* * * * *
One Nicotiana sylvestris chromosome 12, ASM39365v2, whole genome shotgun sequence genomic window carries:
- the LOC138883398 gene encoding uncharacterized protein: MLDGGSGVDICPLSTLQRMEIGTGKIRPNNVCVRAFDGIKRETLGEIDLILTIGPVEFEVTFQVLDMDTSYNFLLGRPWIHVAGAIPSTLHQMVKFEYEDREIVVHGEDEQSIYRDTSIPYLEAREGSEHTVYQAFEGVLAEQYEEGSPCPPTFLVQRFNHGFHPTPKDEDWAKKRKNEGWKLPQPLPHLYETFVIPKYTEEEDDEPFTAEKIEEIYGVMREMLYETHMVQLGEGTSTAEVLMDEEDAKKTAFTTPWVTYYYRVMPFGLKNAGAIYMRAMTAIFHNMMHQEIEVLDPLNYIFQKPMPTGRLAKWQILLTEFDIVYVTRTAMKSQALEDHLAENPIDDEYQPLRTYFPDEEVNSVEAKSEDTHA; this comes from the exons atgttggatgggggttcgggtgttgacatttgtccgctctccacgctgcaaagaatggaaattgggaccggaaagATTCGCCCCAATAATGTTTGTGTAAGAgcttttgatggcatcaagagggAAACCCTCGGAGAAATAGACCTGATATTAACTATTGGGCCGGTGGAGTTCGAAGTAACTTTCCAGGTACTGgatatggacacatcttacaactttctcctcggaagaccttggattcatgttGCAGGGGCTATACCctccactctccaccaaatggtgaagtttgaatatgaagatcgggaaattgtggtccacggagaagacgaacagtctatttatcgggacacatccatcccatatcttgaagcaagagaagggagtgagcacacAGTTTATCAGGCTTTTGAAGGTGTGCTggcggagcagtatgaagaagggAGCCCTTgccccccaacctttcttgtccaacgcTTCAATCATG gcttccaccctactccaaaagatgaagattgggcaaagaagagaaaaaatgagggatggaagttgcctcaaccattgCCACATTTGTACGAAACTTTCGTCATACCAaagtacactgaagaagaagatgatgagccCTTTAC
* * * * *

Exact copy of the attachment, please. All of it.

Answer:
One Nicotiana sylvestris chromosome 12, ASM39365v2, whole genome shotgun sequence genomic window carries:
- the LOC138883398 gene encoding uncharacterized protein: MLDGGSGVDICPLSTLQRMEIGTGKIRPNNVCVRAFDGIKRETLGEIDLILTIGPVEFEVTFQVLDMDTSYNFLLGRPWIHVAGAIPSTLHQMVKFEYEDREIVVHGEDEQSIYRDTSIPYLEAREGSEHTVYQAFEGVLAEQYEEGSPCPPTFLVQRFNHGFHPTPKDEDWAKKRKNEGWKLPQPLPHLYETFVIPKYTEEEDDEPFTAEKIEEIYGVMREMLYETHMVQLGEGTSTAEVLMDEEDAKKTAFTTPWVTYYYRVMPFGLKNAGAIYMRAMTAIFHNMMHQEIEVLDPLNYIFQKPMPTGRLAKWQILLTEFDIVYVTRTAMKSQALEDHLAENPIDDEYQPLRTYFPDEEVNSVEAKSEDTHA; this comes from the exons atgttggatgggggttcgggtgttgacatttgtccgctctccacgctgcaaagaatggaaattgggaccggaaagATTCGCCCCAATAATGTTTGTGTAAGAgcttttgatggcatcaagagggAAACCCTCGGAGAAATAGACCTGATATTAACTATTGGGCCGGTGGAGTTCGAAGTAACTTTCCAGGTACTGgatatggacacatcttacaactttctcctcggaagaccttggattcatgttGCAGGGGCTATACCctccactctccaccaaatggtgaagtttgaatatgaagatcgggaaattgtggtccacggagaagacgaacagtctatttatcgggacacatccatcccatatcttgaagcaagagaagggagtgagcacacAGTTTATCAGGCTTTTGAAGGTGTGCTggcggagcagtatgaagaagggAGCCCTTgccccccaacctttcttgtccaacgcTTCAATCATG gcttccaccctactccaaaagatgaagattgggcaaagaagagaaaaaatgagggatggaagttgcctcaaccattgCCACATTTGTACGAAACTTTCGTCATACCAaagtacactgaagaagaagatgatgagccCTTTAC